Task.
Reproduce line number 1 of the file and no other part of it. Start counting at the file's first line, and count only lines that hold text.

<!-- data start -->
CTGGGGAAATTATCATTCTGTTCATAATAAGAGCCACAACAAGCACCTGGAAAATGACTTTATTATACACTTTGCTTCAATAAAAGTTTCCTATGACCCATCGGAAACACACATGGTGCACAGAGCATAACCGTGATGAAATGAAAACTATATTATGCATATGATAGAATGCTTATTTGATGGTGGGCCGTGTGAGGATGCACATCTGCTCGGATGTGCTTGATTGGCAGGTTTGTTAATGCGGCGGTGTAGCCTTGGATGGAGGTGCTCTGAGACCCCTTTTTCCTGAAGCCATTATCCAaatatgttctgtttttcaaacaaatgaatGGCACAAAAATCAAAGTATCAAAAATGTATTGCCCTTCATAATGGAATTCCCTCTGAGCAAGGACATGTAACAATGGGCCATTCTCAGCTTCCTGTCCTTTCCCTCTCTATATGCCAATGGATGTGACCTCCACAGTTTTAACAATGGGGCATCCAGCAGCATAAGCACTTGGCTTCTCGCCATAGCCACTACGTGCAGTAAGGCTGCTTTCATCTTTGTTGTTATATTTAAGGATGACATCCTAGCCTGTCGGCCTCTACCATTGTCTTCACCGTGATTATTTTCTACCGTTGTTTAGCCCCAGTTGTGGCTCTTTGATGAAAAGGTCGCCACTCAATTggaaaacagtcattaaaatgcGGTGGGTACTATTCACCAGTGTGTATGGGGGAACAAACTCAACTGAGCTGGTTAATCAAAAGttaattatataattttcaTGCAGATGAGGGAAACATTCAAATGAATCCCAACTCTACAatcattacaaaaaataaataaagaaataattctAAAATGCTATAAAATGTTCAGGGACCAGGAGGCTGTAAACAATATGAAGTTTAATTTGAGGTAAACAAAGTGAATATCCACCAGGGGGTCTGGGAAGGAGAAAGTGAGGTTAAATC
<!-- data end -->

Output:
CTGGGGAAATTATCATTCTGTTCATAATAAGAGCCACAACAAGCACCTGGAAAATGACTTTATTATACACTTTGCTTCAATAAAAGTTTCCTATGACCCATCGGAAACACACATGGTGCACAGAGCATAACCGTGATGAAATGAAAACTATATTATGCATATGATAGAATGCTTATTTGATGGTGGGCCGTGTGAGGATGCACATCTGCTCGGATGTGCTTGATTGGCAGGTTTGTTAATGCGGCGGTGTAGCCTTGGATGGAGGTGCTCTGAGACCCCTTTTTCCTGAAGCCATTATCCAaatatgttctgtttttcaaacaaatgaatGGCACAAAAATCAAAGTATCAAAAATGTATTGCCCTTCATAATGGAATTCCCTCTGAGCAAGGACATGTAACAATGGGCCATTCTCAGCTTCCTGTCCTTTCCCTCTCTATATGCCAATGGATGTGACCTCCACAGTTTTAACAATGGGGCATCCAGCAGCATAAGCACTTGGCTTCTCGCCATAGCCACTACGTGCAGTAAGGCTGCTTTCATCTTTGTTGTTATATTTAAGGATGACATCCTAGCCTGTCGGCCTCTACCATTGTCTTCACCGTGATTATTTTCTACCGTTGTTTAGCCCCAGTTGTGGCTCTTTGATGAAAAGGTCGCCACTCAATTggaaaacagtcattaaaatgcGGTGGGTACTATTCACCAGTGTGTATGGGGGAACAAACTCAACTGAGCTGGTTAATCAAAAGttaattatataattttcaTGCAGATGAGGGAAACATTCAAATGAATCCCAACTCTACAatcattacaaaaaataaataaagaaataattctAAAATGCTATAAAATGTTCAGGGACCAGGAGGCTGTAAACAATATGAAGTTTAATTTGAGGTAAACAAAGTGAATATCCACCAGGGGGTCTGGGAAGGAGAAAGTGAGGTTAAATC